Tarnished Halo

Now, a veritable test of my techi blue peter badge. Can I explain enough about web architecture to answer Clarissa’s question of “Why aren’t there any comments in the pop up box, when the link says there are three comments?” To do this properly I need a whiteboard and some non permanent markers, but I do a text blog, so I’ll just have to make do with words.

I can not answer explicitly about Haloscan, as I’ve never talked to the guy who built it. However, there are some fundamentals of web technology that would likely explain what’s going on when Clarissa sees a certain number beside the comment button, but then sees no comments.

First I’ll start with how a web delivery system is layered. The internet is a numbers game you see. Clunky old servers with slow hard drives are necessary, because you invariably have more information than you know what to do with. However, if you try to answer every request that comes in from the internet, you really can’t do it fast enough. So, you put what’s known as a proxy device on top of your server. This has lots of silicon memory, like in your mobile phone or ipod nano. Its fast, very fast, but expensive.

What you do, is keep your most commonly called elements up in the proxies. There are always bits of a web page, like the branded header or navigation bar, that never change. You keep these up in the ultra fast memory. Other changeable things, you keep up there, but put an expiry against them. Say, for a blog, you keep today’s post in the proxy. It will be called and read frequently, so you keep it up where its fast, but you give it an expiry of say, a day. It won’t get read so much tomorrow. Everything else, all the infrequently read stuff, you keep down in the slow clunky web server with hard drives. It gets called up as and when.

Generally this works very well. You keep the things you need fast or that will get frequently viewed, in fast memory. Things that don’t get used much, you call when needed. But… its all a numbers game. Sometimes you get it wrong, say you have a picture that hasn’t been viewed in days, but for some reason suddenly 1,000 people want to look at it, exactly at the same time. It happens. 1,000 requests for the same thing (or maybe 1,000 requests for completely different things) at the same time can queue up a web server, and to all the public out there the web page suddenly grinds to a halt. So you put in safe guards, and maybe deliver an empty packet of information or a little message saying “Sorry”.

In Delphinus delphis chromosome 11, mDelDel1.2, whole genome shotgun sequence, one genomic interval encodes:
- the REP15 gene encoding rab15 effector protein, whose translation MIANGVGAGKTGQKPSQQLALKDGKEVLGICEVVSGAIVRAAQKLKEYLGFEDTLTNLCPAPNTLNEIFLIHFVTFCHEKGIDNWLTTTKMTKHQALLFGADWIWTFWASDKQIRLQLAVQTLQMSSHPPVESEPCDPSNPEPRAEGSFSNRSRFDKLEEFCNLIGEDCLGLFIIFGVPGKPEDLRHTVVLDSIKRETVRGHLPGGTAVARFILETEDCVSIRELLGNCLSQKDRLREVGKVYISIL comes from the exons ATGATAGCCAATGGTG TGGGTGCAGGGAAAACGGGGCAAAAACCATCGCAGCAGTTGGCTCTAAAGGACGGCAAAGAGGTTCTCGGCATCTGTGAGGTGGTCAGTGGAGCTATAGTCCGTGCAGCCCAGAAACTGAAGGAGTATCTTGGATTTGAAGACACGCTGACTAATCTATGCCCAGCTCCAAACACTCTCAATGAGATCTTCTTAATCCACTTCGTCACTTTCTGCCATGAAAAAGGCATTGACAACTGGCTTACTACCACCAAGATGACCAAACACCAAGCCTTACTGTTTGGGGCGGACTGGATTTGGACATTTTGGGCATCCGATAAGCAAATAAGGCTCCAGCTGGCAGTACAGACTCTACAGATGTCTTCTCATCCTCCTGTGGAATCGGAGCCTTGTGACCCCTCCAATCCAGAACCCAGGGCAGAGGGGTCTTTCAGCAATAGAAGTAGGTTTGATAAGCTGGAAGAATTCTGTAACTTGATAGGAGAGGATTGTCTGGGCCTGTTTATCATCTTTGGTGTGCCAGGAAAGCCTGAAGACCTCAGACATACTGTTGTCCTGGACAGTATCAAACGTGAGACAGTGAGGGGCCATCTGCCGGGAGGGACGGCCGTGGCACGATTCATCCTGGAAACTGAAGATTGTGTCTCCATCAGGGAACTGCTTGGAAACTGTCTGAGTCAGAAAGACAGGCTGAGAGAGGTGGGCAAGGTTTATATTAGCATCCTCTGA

So, in Clarissa’s case, everything worked as it should when Haloscan was asked for the number of comments on a post, it was supplied as needed. However, when she then clicked on the link, and asked for the comments themselves, something went wrong. Likely it was just too many people asking for different blog comments at once (much as I like to think I’m widely read, I highly doubt 1,000 people suddenly wanted the same comments). To protect itself, Haloscan delivered the pop up box, complete with template (because that will be in the proxy), but just couldn’t deal with the request for the comment text, and was delivered back nothing.

Not ideal. I’ve noticed Haloscan can be a bit flacky at times, but then its paid for by the advertising. Likely it’s a pretty mean gruel to live on, so the infrastructure is designed to cope by delivering nothing once in a while when its too busy. Sad, but necessary.

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